Yes… the endless debate of the advantages/disadvantages of government run entities. This post is simply going to point out a couple examples of government run entities. I will talk about the typical thought processes that is prevalent within these organizations and how these same thoughts often prevail in other types of organizations as well.
To begin with the example of ER rooms, why is it that it takes 4 hours to get 4 stitches when one enters the ER of a public hospital? This is the typical process of getting 4 simple stitches for a little cut on the hand. 1. The patient shows up and waits in line to talk to the front desk nurse who takes down all the information. That same nurse may hand the patient a small bandage to wrap around the cut during the wait. 2. The patient is than told to sit down and wait their turn. 3. The patient is than called in to see a different nurse who treats the wound and disinfects it. 4. The patient is than told to sit down again and wait again. (At this point the patient has probably already been able to watch roughly 3 soap operas on the public TV set up). 5. Eventually after a couple more hours the patient is called in to wait again, but this time in a different room. At this point the patient thinks they are getting in to see the doctor only to find out they are only being ushered to another waiting room with another TV. (They continue their soap opera). 6. Finally the Doctor comes, assesses your cut, asks the same questions the nurse already asked, fills out more meaningless paperwork with some type of handwriting that nobody can understand anyways, and then finally starts to work on the cut. Once the Doctor actually starts putting the stitches in, the process only takes roughly 5-10 minutes. Really? After 5 hours of waiting around and filling out of paperwork at 3 different stations, the actual time it takes to fix the cut is only 5-10 minutes. “Touch Time,” or the amount of time in that whole process where value was actually added to the initial problem (your cut) is only about 5%. One could almost learn how to stitch themselves up on their own in that time.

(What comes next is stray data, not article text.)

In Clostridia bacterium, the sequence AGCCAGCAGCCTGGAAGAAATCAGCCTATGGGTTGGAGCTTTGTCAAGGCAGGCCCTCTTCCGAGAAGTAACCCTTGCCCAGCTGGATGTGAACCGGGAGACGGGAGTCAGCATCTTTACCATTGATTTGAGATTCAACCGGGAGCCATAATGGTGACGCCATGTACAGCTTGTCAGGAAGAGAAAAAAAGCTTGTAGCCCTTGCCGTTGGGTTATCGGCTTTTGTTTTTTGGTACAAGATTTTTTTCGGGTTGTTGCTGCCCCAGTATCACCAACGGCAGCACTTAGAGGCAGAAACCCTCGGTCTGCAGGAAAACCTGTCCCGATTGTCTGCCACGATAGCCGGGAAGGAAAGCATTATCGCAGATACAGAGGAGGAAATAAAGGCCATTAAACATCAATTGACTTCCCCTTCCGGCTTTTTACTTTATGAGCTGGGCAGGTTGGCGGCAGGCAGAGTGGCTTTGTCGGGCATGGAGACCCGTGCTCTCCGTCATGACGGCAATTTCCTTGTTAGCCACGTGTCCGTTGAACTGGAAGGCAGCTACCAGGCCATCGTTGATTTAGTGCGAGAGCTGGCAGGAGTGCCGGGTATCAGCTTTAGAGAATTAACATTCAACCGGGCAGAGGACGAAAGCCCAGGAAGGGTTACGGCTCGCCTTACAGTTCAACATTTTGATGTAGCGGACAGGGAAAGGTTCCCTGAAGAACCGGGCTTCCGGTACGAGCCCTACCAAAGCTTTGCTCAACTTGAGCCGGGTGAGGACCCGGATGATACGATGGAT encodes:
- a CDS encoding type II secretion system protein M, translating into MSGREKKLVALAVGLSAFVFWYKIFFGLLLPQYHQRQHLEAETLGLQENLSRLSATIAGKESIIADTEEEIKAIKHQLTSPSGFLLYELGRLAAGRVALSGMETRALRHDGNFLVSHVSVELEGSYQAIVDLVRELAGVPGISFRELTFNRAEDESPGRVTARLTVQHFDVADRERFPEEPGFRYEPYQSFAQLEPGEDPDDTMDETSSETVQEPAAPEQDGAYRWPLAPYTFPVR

There lies in all of this, a mistaken attempt to match capacity with demand. The focus lands on the search to maximize the utilization of the service providers, while minimizing their total cost. We divide the tasks into too many tiny pieces, and then ask the patient to wait between each service piece. We should have worked to match the capacity with the desired flow. By flow I mean how the process flows from patient walking into the ER to walking out the door once treatment is done. The very nature of an ER requires an over-abundance of generalists. We fool ourselves into thinking that the “specialization of tasks” is increasing the quality while reducing costs. It only ends up slowing down the whole process, complicates it, and ultimately increases costs. Instead of telling a patient to see one “specialist,” than sit down and wait again before seeing another specialist, the process should be set up so it is one continuous process where one “specialist” follows the patient through each step without waits in between.
This same idea actually applies to many different streams in culture. The emphasis is always on “specialization of tasks” instead of working hard at avoiding any kind of specialization unless absolutely needed. We tend to create complicated jobs that can only be performed by the specific person responsible for it instead of simplifying it. Each person is specifically trained in one area instead of trying to broaden the scope of training. An example is that of insurance agencies. Each employee is a specialist in a different area. To get a bottle of Tylenol a patient sometimes has to go through 3 different specialists. Hence why certain modern successful companies are breaking down the typical barriers between departments such as HR, Marketing, and Production to create more generalization of jobs and improve the flow of communication.
Of course, in the example of the ER rooms, at the heart of the problem is that government run hospitals are in no hurry to improve their processes since they are the ones laying down the money for it all.